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Dives Marmoribus Tellus

The world’s most valuable marble has been quarried in Carrara for two thousand years. But is it still sustainable?

Dives marmoribus tellus, “rich land of marbles”. Fifteen centuries ago the poet Namazianus thus described the Apuan Alps, the heart of the world’s best marble. It is the white gold carved by Michelangelo and Canova, the shining stone on which the Romans built their empire. Because Carrara marble is the purest, whitest and most valuable of all: the spearhead of the world stone market worth 25 billion euros. Carrara is a unique cultural heritage, a treasure chest of knowledge and tradition that technology in the last century has radically altered. Today just over six hundred quarrymen (at one time there were twenty thousand) extract five million tons of marble a year from a hundred quarries, part of which is turned into powder and sold as calcium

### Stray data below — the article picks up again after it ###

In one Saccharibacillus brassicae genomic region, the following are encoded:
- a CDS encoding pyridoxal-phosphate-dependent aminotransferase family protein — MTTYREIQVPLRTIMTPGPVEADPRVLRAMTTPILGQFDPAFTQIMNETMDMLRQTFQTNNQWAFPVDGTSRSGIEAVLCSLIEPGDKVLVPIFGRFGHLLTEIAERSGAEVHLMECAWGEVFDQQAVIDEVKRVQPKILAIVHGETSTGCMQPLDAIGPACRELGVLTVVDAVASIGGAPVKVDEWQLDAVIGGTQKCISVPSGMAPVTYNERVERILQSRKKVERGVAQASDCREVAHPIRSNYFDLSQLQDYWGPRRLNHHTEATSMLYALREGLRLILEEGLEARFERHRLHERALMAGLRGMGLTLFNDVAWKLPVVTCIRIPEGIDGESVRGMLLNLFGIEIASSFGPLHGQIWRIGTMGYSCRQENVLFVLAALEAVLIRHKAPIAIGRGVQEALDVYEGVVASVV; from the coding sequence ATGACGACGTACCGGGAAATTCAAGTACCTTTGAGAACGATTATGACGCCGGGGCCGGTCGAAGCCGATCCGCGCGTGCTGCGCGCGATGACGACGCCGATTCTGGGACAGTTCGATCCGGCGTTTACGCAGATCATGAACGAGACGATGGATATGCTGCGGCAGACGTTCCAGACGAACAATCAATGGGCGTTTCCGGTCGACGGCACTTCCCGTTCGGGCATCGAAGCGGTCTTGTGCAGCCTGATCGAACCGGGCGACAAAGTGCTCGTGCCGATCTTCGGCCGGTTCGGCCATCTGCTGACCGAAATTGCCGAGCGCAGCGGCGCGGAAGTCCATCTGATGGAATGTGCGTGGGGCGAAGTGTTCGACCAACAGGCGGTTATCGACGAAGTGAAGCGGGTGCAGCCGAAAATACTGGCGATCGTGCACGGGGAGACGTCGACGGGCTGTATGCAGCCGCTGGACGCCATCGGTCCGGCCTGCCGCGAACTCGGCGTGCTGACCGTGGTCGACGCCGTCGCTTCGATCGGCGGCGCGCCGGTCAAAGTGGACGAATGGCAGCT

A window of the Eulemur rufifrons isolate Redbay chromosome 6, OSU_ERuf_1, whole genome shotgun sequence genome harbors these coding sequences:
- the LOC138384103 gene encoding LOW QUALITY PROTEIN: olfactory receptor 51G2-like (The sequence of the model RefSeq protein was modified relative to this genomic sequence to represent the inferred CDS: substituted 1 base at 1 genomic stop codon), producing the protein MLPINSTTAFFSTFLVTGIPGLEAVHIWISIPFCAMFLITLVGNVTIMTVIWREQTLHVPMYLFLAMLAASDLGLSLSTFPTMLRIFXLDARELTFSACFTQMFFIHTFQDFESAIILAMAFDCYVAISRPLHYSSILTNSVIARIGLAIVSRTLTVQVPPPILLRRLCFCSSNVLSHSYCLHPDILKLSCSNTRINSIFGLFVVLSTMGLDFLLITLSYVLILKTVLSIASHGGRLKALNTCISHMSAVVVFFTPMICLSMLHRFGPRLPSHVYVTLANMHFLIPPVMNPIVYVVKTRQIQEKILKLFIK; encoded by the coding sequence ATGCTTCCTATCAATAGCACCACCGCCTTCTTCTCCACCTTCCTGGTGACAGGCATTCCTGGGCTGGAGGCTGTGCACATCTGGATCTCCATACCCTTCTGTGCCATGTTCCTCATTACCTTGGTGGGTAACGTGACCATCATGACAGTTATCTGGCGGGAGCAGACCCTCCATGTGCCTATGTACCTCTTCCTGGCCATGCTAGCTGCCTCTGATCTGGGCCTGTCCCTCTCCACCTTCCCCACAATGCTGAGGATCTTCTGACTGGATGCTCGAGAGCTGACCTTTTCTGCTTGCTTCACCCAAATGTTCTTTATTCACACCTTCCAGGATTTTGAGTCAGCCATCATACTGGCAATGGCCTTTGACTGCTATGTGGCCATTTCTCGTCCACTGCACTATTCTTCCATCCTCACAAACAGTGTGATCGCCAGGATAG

carbonate to make toothpaste, paint, fertilizer, paper and more. Critics such as the Italian association Legambiente point out that more marble has been extracted in the last 30 years than in the last 2,000, and that “the protection of the Apuan Alps is seriously threatened by anthropogenic pressure.” Wealthy entrepreneurs ensure that they operate with sustainability in mind and invest in social projects linked to the local area. Carrara needs this: the marble capital of the world is (paradoxically) an increasingly poor, empty and unemployed city.


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